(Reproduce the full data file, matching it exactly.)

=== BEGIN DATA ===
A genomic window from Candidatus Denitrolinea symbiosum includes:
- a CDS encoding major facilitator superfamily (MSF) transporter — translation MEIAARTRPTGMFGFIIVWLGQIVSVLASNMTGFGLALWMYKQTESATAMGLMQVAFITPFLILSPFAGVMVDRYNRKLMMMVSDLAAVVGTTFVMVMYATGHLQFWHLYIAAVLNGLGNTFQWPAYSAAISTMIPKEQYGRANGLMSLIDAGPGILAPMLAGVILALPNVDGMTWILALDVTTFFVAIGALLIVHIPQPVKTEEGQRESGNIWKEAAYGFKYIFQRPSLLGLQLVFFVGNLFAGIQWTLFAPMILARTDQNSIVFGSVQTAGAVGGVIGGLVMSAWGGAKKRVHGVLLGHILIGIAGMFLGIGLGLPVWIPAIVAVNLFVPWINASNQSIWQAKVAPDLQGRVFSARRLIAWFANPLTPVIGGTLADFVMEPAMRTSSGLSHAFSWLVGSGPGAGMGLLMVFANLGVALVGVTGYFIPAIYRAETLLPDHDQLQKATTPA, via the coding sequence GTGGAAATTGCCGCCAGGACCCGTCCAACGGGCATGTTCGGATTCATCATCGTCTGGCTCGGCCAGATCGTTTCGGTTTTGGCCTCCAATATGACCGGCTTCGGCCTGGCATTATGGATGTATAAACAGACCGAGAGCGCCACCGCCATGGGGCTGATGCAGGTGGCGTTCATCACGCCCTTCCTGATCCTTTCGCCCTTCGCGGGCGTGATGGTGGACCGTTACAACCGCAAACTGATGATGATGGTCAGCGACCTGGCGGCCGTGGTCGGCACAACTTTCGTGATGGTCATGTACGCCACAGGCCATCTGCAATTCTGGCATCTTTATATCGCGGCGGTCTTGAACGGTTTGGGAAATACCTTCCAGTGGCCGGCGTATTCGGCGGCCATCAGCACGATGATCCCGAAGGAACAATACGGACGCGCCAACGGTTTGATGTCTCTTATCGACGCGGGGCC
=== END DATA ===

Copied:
A genomic window from Candidatus Denitrolinea symbiosum includes:
- a CDS encoding major facilitator superfamily (MSF) transporter — translation MEIAARTRPTGMFGFIIVWLGQIVSVLASNMTGFGLALWMYKQTESATAMGLMQVAFITPFLILSPFAGVMVDRYNRKLMMMVSDLAAVVGTTFVMVMYATGHLQFWHLYIAAVLNGLGNTFQWPAYSAAISTMIPKEQYGRANGLMSLIDAGPGILAPMLAGVILALPNVDGMTWILALDVTTFFVAIGALLIVHIPQPVKTEEGQRESGNIWKEAAYGFKYIFQRPSLLGLQLVFFVGNLFAGIQWTLFAPMILARTDQNSIVFGSVQTAGAVGGVIGGLVMSAWGGAKKRVHGVLLGHILIGIAGMFLGIGLGLPVWIPAIVAVNLFVPWINASNQSIWQAKVAPDLQGRVFSARRLIAWFANPLTPVIGGTLADFVMEPAMRTSSGLSHAFSWLVGSGPGAGMGLLMVFANLGVALVGVTGYFIPAIYRAETLLPDHDQLQKATTPA, via the coding sequence GTGGAAATTGCCGCCAGGACCCGTCCAACGGGCATGTTCGGATTCATCATCGTCTGGCTCGGCCAGATCGTTTCGGTTTTGGCCTCCAATATGACCGGCTTCGGCCTGGCATTATGGATGTATAAACAGACCGAGAGCGCCACCGCCATGGGGCTGATGCAGGTGGCGTTCATCACGCCCTTCCTGATCCTTTCGCCCTTCGCGGGCGTGATGGTGGACCGTTACAACCGCAAACTGATGATGATGGTCAGCGACCTGGCGGCCGTGGTCGGCACAACTTTCGTGATGGTCATGTACGCCACAGGCCATCTGCAATTCTGGCATCTTTATATCGCGGCGGTCTTGAACGGTTTGGGAAATACCTTCCAGTGGCCGGCGTATTCGGCGGCCATCAGCACGATGATCCCGAAGGAACAATACGGACGCGCCAACGGTTTGATGTCTCTTATCGACGCGGGGCC